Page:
Since the draft of the Communications Bill came out a few weeks ago, I’ve been worrying (here and elsewhere – see my letter to The Guardian) about the net’s mysterious (but total) omission: not one mention in over 300 wide-ranging pages. In 1992 I’d have expected such a gap, in 1997 I guess I might not have been surprised. In 2002 it’s a lacuna worthy of the X Files. Still I was torn. Don’t we net folk – ballsy frontier types after all – relish our ‘invisible man’ status? Shouldn’t we count ourselves lucky? The answer, at least for me, is ‘no’. The net’s absence (explicit and deliberate) from the bill’s provisions is like being air-brushed out of the Politburo May Day photo. It seems to suggest impending exile (if not actual assassination). It makes me paranoid.
Ofcom’s scope should be extended to accommodate the net. I don’t suggest this casually. Regulating a global network capable of an effectively infinite range of expression from a single, National perspective is probably impossible. In looking for an appropriate regulatory ‘footprint’ I settle on a much-needed redefinition of public service provision for the networked era, the nearest to a ‘natural’ target for regulation that the net offers.
I wrote up my worries in more detail for the FT.
What do you think?
“Don’t put full cup in backpack for later”
Quirky POS graphic at West Hampstead station cappuccino stand. The stand (part of a new chain, or at least new to me) is covered in whacky urban irony, all done in one of those fucked-up-beat-poet ALL-CAPS manuscript typefaces you get from Emigre or somewhere. This one made me laugh and laugh. Is it the same crowd whose coffee cups say “I think I’m it”?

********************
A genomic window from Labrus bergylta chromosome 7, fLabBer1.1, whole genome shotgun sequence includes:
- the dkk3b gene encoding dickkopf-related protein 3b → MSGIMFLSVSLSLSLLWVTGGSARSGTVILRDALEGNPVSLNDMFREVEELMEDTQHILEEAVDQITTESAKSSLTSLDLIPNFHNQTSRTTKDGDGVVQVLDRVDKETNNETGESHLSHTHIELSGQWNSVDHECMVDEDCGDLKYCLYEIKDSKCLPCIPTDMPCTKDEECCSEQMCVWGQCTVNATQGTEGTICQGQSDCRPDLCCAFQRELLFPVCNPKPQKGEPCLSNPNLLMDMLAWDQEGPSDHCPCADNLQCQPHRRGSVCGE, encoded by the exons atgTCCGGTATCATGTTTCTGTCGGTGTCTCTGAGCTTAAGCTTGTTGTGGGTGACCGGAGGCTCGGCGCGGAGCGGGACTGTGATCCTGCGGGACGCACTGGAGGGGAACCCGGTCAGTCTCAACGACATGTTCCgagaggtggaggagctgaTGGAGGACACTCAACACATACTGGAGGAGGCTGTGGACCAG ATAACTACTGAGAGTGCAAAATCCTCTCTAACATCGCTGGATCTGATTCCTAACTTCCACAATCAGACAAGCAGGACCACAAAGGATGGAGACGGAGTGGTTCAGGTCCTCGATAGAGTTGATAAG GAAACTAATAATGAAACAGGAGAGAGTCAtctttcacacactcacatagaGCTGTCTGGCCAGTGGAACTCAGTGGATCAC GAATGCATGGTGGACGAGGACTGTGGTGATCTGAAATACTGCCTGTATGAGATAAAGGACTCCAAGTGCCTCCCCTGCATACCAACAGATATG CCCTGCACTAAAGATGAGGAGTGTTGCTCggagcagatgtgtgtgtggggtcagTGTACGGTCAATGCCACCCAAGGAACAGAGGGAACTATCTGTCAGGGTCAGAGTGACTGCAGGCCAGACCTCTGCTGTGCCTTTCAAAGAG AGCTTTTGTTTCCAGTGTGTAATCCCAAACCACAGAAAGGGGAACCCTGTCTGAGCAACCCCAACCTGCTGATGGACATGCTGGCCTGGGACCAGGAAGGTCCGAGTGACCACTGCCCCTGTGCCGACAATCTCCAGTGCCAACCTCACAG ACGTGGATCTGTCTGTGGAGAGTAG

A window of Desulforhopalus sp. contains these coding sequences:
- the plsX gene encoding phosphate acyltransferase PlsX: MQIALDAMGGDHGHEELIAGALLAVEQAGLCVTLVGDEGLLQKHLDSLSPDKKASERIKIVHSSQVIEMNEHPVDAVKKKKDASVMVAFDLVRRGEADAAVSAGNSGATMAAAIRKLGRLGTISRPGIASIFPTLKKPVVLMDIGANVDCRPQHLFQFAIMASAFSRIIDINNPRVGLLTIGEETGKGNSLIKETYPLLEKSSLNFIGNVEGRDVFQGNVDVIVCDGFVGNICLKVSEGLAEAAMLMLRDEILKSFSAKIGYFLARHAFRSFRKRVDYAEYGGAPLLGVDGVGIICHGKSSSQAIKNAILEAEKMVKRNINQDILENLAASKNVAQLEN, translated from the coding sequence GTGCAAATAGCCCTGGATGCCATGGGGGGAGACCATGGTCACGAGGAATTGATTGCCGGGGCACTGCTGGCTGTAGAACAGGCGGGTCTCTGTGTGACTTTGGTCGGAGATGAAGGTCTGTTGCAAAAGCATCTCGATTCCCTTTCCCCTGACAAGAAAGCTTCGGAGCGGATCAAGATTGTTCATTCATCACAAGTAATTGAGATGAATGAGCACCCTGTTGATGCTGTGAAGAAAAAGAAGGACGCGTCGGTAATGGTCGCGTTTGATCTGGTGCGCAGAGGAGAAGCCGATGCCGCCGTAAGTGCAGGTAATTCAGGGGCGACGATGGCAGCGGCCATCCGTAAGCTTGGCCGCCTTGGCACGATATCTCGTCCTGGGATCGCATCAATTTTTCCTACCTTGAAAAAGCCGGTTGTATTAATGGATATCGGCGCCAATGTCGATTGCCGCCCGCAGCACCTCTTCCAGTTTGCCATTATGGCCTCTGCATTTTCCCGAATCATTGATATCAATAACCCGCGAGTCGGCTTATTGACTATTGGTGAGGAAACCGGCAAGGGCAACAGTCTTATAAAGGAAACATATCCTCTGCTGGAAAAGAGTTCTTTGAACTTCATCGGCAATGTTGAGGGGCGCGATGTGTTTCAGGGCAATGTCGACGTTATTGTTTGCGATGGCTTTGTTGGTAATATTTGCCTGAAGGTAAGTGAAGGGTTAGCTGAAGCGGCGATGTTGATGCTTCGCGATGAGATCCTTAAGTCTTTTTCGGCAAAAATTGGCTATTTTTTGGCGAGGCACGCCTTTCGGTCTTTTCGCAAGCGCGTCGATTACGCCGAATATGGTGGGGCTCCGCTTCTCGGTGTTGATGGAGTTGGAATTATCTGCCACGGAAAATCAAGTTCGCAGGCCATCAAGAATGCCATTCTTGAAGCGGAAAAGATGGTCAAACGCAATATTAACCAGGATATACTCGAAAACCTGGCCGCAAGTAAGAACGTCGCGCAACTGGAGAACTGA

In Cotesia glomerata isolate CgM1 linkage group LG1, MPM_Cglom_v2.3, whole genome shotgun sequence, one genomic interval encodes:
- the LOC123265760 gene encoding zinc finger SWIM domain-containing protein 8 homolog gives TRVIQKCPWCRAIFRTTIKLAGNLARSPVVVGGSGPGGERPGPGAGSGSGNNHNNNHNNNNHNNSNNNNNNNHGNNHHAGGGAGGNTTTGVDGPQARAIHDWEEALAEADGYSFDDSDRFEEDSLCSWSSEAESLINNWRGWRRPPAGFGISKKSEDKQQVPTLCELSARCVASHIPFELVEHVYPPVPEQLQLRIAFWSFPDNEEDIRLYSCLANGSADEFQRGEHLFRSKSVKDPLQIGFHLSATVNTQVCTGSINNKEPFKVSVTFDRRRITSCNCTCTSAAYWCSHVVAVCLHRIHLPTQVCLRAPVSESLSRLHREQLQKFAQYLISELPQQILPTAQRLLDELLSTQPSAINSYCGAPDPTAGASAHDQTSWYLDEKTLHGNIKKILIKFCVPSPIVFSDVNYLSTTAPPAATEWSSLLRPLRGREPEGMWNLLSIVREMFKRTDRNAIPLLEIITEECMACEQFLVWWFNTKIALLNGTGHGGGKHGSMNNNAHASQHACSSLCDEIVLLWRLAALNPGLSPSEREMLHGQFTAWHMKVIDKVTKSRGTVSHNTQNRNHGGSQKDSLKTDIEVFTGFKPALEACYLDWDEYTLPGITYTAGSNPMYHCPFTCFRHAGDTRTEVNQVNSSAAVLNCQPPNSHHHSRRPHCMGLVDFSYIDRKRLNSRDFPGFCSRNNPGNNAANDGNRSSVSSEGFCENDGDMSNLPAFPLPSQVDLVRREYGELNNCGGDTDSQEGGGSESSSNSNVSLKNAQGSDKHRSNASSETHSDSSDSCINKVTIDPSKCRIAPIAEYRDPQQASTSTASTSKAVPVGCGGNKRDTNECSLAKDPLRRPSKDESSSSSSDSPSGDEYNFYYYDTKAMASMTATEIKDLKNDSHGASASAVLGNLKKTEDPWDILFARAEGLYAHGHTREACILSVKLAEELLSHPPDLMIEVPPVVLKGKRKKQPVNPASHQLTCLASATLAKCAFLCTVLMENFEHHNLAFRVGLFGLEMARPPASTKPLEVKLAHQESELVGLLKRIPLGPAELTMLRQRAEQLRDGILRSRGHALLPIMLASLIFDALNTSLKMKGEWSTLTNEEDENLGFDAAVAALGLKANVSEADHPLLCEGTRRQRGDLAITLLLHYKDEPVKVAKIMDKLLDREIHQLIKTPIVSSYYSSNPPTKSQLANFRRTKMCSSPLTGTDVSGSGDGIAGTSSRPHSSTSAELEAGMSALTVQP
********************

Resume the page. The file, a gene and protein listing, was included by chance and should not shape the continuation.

The BBC’s admirable web site sets the standard for the rest of the UK media. In adding a web search feature and pitching it as an improvement on the commercial search engines, has the beeb gone too far ‘off-charter’?
The unlikely persistence of the PC
Draft Communications Bill notwithstanding, the digital action is still resolutely – and against all the odds – on your PC. With the doughty exception of Sky TV, digital telly in the UK is a basket case. 3G is looming but more as an existential threat to the operators than a new wave of fun and interactivity in your pocket.
Meanwhile, more than a decade of firm predictions of the PC’s demise have come to nothing. Given new life by the net, the PC – as a platform and as a way of life – is now home-base to an entire generation of wired young people – a generation with none of their parents’ neuroses about technology. They just jump in and get on with it and in so doing they’ve secured for the PC at least another decade of productive life. Here’s a story I wrote about this for The Guardian on 9th May:
In the distant past I helped some friends with a blog (only that’s not what they were called then) called tired.co.uk. It parodied the ‘wired’ generation and it got its start in the wake of the failure of the UK edition of Wired Magazine. We ripped off the prototypical blog style of Suck.com (also no longer with us). A linear, unpaginated splurge with inline links and images. This was when? 96? 97? Anyway, that’s my credentials sorted out. Not first but ages ago!. Here, courtesy of blogger, I’ll put the things I write occasionally for The Guardian and The FT and, naturally, also the things they won’t print, otherwise it wouldn’t be a blog… Elsewhere at bowbrick.com you’ll find pictures of my family, my biog and little of consequence.